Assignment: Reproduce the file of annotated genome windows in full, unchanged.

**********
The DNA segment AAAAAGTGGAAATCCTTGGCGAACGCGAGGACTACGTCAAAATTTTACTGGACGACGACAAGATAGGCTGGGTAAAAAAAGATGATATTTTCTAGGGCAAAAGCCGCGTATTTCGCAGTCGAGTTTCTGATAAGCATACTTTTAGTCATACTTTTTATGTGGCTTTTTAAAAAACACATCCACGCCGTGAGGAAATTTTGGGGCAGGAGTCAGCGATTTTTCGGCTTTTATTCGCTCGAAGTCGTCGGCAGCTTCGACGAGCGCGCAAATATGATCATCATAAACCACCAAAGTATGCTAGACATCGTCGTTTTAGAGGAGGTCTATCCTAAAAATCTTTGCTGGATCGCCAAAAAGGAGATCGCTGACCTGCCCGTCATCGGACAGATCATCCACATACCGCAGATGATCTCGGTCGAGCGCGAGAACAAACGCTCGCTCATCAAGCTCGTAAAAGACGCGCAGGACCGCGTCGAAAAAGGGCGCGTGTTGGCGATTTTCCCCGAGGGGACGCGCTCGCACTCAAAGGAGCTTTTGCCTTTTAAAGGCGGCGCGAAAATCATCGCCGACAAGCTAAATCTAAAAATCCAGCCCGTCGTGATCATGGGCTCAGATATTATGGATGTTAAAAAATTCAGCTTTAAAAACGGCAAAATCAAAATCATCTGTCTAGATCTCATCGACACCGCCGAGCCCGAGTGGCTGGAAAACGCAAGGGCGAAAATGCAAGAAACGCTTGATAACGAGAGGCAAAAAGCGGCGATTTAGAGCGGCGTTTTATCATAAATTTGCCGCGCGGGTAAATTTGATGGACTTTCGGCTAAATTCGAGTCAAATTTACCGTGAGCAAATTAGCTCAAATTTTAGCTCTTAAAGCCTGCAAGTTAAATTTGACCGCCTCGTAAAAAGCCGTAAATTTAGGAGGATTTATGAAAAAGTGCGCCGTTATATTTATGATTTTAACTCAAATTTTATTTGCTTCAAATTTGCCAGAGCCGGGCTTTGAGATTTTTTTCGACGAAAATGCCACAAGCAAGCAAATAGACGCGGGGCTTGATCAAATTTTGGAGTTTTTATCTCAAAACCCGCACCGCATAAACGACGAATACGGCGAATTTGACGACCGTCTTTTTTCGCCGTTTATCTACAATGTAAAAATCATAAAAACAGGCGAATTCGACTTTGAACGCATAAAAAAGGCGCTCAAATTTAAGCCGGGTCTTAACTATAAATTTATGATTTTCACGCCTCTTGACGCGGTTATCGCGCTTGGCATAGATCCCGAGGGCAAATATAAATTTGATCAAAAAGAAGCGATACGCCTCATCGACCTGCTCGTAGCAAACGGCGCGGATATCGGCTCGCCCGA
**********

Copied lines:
The DNA segment AAAAAGTGGAAATCCTTGGCGAACGCGAGGACTACGTCAAAATTTTACTGGACGACGACAAGATAGGCTGGGTAAAAAAAGATGATATTTTCTAGGGCAAAAGCCGCGTATTTCGCAGTCGAGTTTCTGATAAGCATACTTTTAGTCATACTTTTTATGTGGCTTTTTAAAAAACACATCCACGCCGTGAGGAAATTTTGGGGCAGGAGTCAGCGATTTTTCGGCTTTTATTCGCTCGAAGTCGTCGGCAGCTTCGACGAGCGCGCAAATATGATCATCATAAACCACCAAAGTATGCTAGACATCGTCGTTTTAGAGGAGGTCTATCCTAAAAATCTTTGCTGGATCGCCAAAAAGGAGATCGCTGACCTGCCCGTCATCGGACAGATCATCCACATACCGCAGATGATCTCGGTCGAGCGCGAGAACAAACGCTCGCTCATCAAGCTCGTAAAAGACGCGCAGGACCGCGTCGAAAAAGGGCGCGTGTTGGCGATTTTCCCCGAGGGGACGCGCTCGCACTCAAAGGAGCTTTTGCCTTTTAAAGGCGGCGCGAAAATCATCGCCGACAAGCTAAATCTAAAAATCCAGCCCGTCGTGATCATGGGCTCAGATATTATGGATGTTAAAAAATTCAGCTTTAAAAACGGCAAAATCAAAATCATCTGTCTAGATCTCATCGACACCGCCGAGCCCGAGTGGCTGGAAAACGCAAGGGCGAAAATGCAAGAAACGCTTGATAACGAGAGGCAAAAAGCGGCGATTTAGAGCGGCGTTTTATCATAAATTTGCCGCGCGGGTAAATTTGATGGACTTTCGGCTAAATTCGAGTCAAATTTACCGTGAGCAAATTAGCTCAAATTTTAGCTCTTAAAGCCTGCAAGTTAAATTTGACCGCCTCGTAAAAAGCCGTAAATTTAGGAGGATTTATGAAAAAGTGCGCCGTTATATTTATGATTTTAACTCAAATTTTATTTGCTTCAAATTTGCCAGAGCCGGGCTTTGAGATTTTTTTCGACGAAAATGCCACAAGCAAGCAAATAGACGCGGGGCTTGATCAAATTTTGGAGTTTTTATCTCAAAACCCGCACCGCATAAACGACGAATACGGCGAATTTGACGACCGTCTTTTTTCGCCGTTTATCTACAATGTAAAAATCATAAAAACAGGCGAATTCGACTTTGAACGCATAAAAAAGGCGCTCAAATTTAAGCCGGGTCTTAACTATAAATTTATGATTTTCACGCCTCTTGACGCGGTTATCGCGCTTGGCATAGATCCCGAGGGCAAATATAAATTTGATCAAAAAGAAGCGATACGCCTCATCGACCTGCTCGTAGCAAACGGCGCGGATATCGGCTCGCCCGA